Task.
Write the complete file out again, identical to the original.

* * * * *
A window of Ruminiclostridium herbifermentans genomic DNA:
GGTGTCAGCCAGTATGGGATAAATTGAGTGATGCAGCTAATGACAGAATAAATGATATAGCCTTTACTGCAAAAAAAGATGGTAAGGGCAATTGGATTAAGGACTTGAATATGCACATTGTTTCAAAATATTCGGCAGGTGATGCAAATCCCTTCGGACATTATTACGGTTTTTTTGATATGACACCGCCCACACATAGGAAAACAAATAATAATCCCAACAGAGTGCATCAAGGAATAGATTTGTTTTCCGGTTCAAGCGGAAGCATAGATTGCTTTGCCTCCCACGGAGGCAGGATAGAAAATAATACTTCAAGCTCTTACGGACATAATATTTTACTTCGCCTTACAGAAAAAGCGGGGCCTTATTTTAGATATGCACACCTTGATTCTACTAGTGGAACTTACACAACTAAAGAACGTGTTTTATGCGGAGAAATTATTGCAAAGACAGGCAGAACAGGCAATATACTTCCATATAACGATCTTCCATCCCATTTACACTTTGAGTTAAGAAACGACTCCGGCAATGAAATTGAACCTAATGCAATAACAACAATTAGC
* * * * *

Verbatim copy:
A window of Ruminiclostridium herbifermentans genomic DNA:
GGTGTCAGCCAGTATGGGATAAATTGAGTGATGCAGCTAATGACAGAATAAATGATATAGCCTTTACTGCAAAAAAAGATGGTAAGGGCAATTGGATTAAGGACTTGAATATGCACATTGTTTCAAAATATTCGGCAGGTGATGCAAATCCCTTCGGACATTATTACGGTTTTTTTGATATGACACCGCCCACACATAGGAAAACAAATAATAATCCCAACAGAGTGCATCAAGGAATAGATTTGTTTTCCGGTTCAAGCGGAAGCATAGATTGCTTTGCCTCCCACGGAGGCAGGATAGAAAATAATACTTCAAGCTCTTACGGACATAATATTTTACTTCGCCTTACAGAAAAAGCGGGGCCTTATTTTAGATATGCACACCTTGATTCTACTAGTGGAACTTACACAACTAAAGAACGTGTTTTATGCGGAGAAATTATTGCAAAGACAGGCAGAACAGGCAATATACTTCCATATAACGATCTTCCATCCCATTTACACTTTGAGTTAAGAAACGACTCCGGCAATGAAATTGAACCTAATGCAATAACAACAATTAGC